“These laws, which have been largely the same since the 1990s and have changed very little, present significant barriers for people living with HIV to enter or stay in the country.
She called on the federal government to remove the health criteria or, failing that, introduce more subclasses of visas with health exemption options.

“A very quick solution might be to amend the threshold for significant costs so that people living with HIV can continue to get visas. For example, if the threshold for significant costs were raised to say $180,000, everyone living with HIV would be able to obtain permanent residency,” she said.

Proponents call for changes to visa rules for HIV-infected immigrants

Mr Stratigos said Australia is an outlier in its approach to the health assessment process for visa applicants with disabilities and medical conditions including HIV.
“We are out of step with comparable countries, including New Zealand,” she said.
Despite national and international anti-discrimination and disability rights legislation (the Disability Discrimination Act and the Convention on the Rights of Persons with Disabilities), Australia’s immigration regulations on health standards have been in force since the 1990s.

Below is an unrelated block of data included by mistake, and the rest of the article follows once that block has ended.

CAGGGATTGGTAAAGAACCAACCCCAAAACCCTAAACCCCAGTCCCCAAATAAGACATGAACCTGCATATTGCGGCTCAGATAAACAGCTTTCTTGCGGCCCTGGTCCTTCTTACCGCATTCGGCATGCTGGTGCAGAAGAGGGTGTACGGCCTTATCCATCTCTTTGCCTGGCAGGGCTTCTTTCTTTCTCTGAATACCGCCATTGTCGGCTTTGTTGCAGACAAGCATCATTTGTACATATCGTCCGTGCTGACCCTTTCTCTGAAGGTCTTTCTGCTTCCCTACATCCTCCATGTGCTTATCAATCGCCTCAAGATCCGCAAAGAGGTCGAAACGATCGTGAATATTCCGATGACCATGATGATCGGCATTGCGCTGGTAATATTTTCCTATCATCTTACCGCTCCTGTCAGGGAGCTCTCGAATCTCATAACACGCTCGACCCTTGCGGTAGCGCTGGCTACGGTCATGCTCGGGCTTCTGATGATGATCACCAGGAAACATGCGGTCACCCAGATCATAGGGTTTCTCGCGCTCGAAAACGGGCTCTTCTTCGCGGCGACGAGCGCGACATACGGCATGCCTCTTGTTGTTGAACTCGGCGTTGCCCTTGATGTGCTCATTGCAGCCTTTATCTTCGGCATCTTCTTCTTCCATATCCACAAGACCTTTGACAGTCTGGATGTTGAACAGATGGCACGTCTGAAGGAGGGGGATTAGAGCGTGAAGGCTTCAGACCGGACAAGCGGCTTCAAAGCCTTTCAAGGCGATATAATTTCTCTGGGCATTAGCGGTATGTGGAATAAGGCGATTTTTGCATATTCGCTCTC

Warnings and waivers allow immigration policies to continue.

Stratigos said the warning, known as the Declaration of Interpretation under the International Convention on the Rights of Persons with Disabilities, was signed by Australia in 2007. He added that this was discriminatory then and will continue to be discriminatory in 2023.
“It’s unfortunate that situations like this must continue to exist for the Australian government to continue to discriminate against people with disabilities,” she said.
Recent cases requiring intervention by the Minister of Immigration to override the results of health standards policies include children with autism and separate cases involving children with autism. both in Western Australia.

Fear keeps people from getting tested